Months To Years Summer 2018 MTY_Summer2018_v7 - Page 57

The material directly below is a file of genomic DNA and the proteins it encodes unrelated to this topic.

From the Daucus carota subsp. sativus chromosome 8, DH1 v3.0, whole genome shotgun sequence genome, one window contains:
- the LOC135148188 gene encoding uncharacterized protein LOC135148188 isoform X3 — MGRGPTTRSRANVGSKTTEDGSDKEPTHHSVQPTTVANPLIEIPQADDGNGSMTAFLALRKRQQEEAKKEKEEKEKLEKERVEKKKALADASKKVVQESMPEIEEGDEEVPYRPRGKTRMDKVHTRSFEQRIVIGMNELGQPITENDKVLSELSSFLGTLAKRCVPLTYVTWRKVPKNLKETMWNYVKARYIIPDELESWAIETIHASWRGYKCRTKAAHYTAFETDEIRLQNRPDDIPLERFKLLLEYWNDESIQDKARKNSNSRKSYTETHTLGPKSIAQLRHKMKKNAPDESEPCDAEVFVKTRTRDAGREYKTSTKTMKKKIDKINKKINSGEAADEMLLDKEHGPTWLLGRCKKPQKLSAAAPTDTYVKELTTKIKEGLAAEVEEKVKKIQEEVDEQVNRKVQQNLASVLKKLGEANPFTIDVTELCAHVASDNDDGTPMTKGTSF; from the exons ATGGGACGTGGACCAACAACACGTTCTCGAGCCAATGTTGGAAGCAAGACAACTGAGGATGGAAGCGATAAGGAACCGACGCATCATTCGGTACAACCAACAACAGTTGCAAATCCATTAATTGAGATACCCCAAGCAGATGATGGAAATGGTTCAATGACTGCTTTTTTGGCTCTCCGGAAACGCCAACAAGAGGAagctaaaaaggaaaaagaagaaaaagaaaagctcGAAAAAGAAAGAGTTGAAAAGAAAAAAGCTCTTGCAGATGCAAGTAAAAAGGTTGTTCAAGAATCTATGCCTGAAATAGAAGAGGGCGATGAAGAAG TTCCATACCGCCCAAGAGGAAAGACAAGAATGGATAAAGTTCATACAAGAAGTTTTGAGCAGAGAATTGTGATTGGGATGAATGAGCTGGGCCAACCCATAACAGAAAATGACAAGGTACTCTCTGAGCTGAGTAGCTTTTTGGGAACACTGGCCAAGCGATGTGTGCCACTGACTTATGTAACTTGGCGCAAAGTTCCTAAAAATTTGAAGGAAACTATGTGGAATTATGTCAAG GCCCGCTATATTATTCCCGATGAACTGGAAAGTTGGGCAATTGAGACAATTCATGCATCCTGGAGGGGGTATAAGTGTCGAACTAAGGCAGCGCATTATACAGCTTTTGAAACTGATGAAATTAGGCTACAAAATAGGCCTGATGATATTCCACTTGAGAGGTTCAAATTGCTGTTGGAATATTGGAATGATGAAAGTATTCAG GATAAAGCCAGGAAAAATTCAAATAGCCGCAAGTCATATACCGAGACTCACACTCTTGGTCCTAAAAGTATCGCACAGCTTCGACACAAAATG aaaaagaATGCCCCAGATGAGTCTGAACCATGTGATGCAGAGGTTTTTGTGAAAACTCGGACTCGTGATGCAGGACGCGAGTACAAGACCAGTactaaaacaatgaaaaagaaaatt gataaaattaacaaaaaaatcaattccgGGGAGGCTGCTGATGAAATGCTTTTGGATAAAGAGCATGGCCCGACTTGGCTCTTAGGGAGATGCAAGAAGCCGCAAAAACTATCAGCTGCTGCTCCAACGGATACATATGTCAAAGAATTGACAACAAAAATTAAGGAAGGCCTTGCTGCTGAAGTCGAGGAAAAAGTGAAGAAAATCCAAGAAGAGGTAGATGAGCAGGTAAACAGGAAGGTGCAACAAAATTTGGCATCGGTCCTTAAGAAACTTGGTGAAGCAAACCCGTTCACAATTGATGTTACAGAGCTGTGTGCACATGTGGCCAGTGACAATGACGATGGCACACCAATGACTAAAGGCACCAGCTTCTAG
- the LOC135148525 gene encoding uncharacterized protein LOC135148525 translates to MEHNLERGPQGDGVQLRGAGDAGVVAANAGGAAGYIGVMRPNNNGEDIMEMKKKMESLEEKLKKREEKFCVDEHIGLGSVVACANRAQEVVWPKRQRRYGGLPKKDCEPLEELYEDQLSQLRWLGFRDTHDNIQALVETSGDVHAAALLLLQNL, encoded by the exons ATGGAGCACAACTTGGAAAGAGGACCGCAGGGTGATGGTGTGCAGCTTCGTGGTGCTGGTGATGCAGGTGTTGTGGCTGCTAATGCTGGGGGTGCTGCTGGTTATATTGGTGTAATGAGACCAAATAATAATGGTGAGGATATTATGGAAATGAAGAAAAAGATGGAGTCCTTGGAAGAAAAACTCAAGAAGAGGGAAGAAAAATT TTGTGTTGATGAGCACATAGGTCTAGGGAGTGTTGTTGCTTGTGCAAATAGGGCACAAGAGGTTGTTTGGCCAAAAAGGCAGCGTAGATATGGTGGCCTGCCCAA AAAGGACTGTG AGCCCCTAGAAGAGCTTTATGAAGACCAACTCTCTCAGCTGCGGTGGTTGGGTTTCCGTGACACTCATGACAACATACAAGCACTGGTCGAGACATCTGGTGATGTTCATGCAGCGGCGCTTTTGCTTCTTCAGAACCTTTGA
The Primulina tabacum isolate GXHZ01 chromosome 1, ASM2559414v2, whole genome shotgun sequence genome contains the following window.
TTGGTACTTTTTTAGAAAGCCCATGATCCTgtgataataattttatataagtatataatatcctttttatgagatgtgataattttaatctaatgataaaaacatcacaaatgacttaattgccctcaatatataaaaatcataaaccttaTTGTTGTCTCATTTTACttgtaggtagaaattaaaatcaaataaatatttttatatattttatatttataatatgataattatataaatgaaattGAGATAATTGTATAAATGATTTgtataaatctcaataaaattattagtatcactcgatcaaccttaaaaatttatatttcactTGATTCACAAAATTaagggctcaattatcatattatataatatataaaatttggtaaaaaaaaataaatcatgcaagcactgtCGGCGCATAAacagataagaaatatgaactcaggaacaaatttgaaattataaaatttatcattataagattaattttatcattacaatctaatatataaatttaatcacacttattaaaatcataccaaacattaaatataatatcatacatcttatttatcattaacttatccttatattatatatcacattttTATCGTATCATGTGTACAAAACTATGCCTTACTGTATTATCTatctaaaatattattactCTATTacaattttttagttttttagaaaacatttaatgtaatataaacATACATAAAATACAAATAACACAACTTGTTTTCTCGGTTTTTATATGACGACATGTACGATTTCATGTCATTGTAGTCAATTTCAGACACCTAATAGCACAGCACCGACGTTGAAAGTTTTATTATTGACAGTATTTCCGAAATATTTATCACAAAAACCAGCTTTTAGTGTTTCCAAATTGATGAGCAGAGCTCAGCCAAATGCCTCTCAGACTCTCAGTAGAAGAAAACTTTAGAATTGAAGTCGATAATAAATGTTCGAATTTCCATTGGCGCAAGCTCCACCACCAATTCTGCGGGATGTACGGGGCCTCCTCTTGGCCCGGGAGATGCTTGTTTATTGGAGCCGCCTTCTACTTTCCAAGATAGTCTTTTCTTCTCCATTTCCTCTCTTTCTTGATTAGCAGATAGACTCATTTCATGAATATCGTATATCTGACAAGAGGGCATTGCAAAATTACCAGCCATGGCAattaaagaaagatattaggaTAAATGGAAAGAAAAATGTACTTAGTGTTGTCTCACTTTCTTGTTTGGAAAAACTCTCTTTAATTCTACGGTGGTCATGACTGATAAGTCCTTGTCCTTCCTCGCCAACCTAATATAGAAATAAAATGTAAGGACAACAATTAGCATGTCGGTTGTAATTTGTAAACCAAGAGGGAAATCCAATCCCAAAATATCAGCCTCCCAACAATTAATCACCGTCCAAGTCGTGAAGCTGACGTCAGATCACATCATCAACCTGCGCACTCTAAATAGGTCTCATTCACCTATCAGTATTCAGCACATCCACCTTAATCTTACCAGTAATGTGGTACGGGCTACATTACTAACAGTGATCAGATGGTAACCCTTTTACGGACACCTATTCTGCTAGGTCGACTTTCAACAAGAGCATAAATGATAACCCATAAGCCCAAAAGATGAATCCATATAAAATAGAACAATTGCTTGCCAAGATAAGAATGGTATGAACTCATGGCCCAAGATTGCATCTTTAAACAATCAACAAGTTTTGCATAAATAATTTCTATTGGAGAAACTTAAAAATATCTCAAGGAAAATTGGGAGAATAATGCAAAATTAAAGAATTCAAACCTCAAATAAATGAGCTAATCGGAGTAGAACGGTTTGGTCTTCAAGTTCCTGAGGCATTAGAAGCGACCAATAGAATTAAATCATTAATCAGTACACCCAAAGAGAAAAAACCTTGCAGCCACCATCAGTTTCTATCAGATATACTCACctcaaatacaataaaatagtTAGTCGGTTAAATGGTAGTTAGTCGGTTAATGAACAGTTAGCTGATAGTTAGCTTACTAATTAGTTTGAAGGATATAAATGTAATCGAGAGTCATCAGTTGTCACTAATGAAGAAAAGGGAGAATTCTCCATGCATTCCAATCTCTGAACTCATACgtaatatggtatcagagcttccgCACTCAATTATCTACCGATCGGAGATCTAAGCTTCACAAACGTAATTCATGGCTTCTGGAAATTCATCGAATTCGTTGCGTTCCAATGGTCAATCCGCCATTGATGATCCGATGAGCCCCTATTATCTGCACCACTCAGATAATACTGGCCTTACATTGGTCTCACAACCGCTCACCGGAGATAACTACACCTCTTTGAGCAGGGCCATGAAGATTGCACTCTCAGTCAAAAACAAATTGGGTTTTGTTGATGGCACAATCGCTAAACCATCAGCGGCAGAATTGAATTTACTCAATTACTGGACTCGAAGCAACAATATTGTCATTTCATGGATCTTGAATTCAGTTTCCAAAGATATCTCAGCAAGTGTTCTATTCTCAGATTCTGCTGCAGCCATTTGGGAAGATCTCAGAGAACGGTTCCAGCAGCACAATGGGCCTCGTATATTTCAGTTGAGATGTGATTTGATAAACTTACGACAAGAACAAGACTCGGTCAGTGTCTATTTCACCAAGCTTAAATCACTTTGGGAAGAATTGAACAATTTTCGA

The Final Choice By Rebecca Burg    Jay’s voice rose with tension. “So, you’re going to give up, Understandably, no one wanted to be associated with the huh?” My partner crossed his arms and glowered at the cessation of my medical regimen, which was equivalent to floor. quitting in their eyes. To quit was to give up. A common misconception is that hospice hastens a patient’s demise. I could feel my jaw muscles bunch, teeth clenching. Since they were not in my shoes, no one realized the extent “Hospice isn’t giving up,” I said. of my misery. A decision had to be made between trying a harsh new drug or palliative care for pain. As the patient, Jay shook his head. “You’re giving up.” the ultimate choice was in my hands.   “You just don’t get it,” I said with a gusty sigh, patience Life and Death evaporating. Wincing as a flash of pain cut through my Biting my lip, I stared at the yellow piece of paper right side, I turned and shuffled out of the room. requiring my signature. The letters D-N-R stared back. Do not resuscitate. Why didn’t my partner understand? Why did being accused of giving up make me so angry? After nearly Hand weak and trembling from neuropathy, I signed three years of brutal treatments for advanced breast on the dotted line. I felt a combination of relief and cancer, my ravaged body couldn’t take it anymore. I had anxiety, glad I was proceeding with what I really wanted zero quality of life and faced incessant pain coupled with yet worried over loved ones’ anticipated reactions. More a dizzying spectrum of infirmities. If I continued this path papers were signed. This was it. I would finally receive the treatments would kill me, not the cancer. Hospice care thorough palliative care while allowing nature to take its was the most sensible action to me. However, my family course. No more debilitating treatments. bluntly opposed the idea. Since I was ambulatory and self-sufficient enough to Since being diagnosed I’d been subjected to seven cook and bathe, I received in-home hospice care. Once different types of chemotherapy drugs, four surgeries, and a week a nurse would visit, and a chaplain and social a cumulative ten weeks of intense radiotherapy. I’d been worker would occasionally stop by to address emotional hospitalized for an infected abscess, and at one point, or spiritual concerns. Help was just a phone call away. required a blood transfusion after my body’s hemoglobin Importantly, the awful tumor pain and associated production was decimated by chemo. I was a crawling, symptoms were mitigated. I could finally relax and focus vomiting, hairless wreck. on making the most out of my remaining life. Despite these vigorous ministrations, the cancer had Seeing the difference and finally accepting the facts, my metastasized to some of my bones, right lung, lymph family’s attitudes shifted. I was relieved when my partner nodes, and soft tissues. Obviously, the treatments weren’t admitted he’d been selfish. He naturally wished to keep working. Bound by his profession’s staunch devotion to me around as long as possible and had erroneously saving lives, the oncologist was unwilling to give me an equated continued medical treatments with prolonged life, expiration date. He wanted to administer yet another forgetting about my acute pain and physical deterioration. medicine. Like the doctor, my family also preferred to Anticipatory grief intensified as loved ones struggled perpetuate life whatever the cost. Treatments gave them to cope with the new course of care. In their eyes hope hope and the idea of hospice took it away. 57